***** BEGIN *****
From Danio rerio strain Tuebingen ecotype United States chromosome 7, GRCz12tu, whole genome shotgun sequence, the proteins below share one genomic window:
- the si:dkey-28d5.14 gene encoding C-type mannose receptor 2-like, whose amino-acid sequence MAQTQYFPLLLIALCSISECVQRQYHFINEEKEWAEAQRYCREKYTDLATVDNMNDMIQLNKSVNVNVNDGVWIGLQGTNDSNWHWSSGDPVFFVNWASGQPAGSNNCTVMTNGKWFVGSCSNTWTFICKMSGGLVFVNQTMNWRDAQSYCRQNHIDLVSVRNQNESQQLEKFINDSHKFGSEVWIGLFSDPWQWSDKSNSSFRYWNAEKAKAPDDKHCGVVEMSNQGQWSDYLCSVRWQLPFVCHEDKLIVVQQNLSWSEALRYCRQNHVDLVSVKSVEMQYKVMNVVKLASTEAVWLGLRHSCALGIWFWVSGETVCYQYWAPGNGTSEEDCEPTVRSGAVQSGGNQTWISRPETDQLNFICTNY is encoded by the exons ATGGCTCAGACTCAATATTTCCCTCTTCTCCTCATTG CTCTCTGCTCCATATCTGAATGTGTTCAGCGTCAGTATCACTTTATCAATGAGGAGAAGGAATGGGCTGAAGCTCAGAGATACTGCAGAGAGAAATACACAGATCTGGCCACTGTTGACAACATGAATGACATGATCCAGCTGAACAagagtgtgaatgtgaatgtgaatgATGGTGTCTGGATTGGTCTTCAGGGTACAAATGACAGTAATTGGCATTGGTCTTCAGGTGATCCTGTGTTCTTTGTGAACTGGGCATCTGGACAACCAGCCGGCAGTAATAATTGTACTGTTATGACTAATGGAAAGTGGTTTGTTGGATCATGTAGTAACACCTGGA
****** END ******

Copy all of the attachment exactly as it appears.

From Danio rerio strain Tuebingen ecotype United States chromosome 7, GRCz12tu, whole genome shotgun sequence, the proteins below share one genomic window:
- the si:dkey-28d5.14 gene encoding C-type mannose receptor 2-like, whose amino-acid sequence MAQTQYFPLLLIALCSISECVQRQYHFINEEKEWAEAQRYCREKYTDLATVDNMNDMIQLNKSVNVNVNDGVWIGLQGTNDSNWHWSSGDPVFFVNWASGQPAGSNNCTVMTNGKWFVGSCSNTWTFICKMSGGLVFVNQTMNWRDAQSYCRQNHIDLVSVRNQNESQQLEKFINDSHKFGSEVWIGLFSDPWQWSDKSNSSFRYWNAEKAKAPDDKHCGVVEMSNQGQWSDYLCSVRWQLPFVCHEDKLIVVQQNLSWSEALRYCRQNHVDLVSVKSVEMQYKVMNVVKLASTEAVWLGLRHSCALGIWFWVSGETVCYQYWAPGNGTSEEDCEPTVRSGAVQSGGNQTWISRPETDQLNFICTNY is encoded by the exons ATGGCTCAGACTCAATATTTCCCTCTTCTCCTCATTG CTCTCTGCTCCATATCTGAATGTGTTCAGCGTCAGTATCACTTTATCAATGAGGAGAAGGAATGGGCTGAAGCTCAGAGATACTGCAGAGAGAAATACACAGATCTGGCCACTGTTGACAACATGAATGACATGATCCAGCTGAACAagagtgtgaatgtgaatgtgaatgATGGTGTCTGGATTGGTCTTCAGGGTACAAATGACAGTAATTGGCATTGGTCTTCAGGTGATCCTGTGTTCTTTGTGAACTGGGCATCTGGACAACCAGCCGGCAGTAATAATTGTACTGTTATGACTAATGGAAAGTGGTTTGTTGGATCATGTAGTAACACCTGGA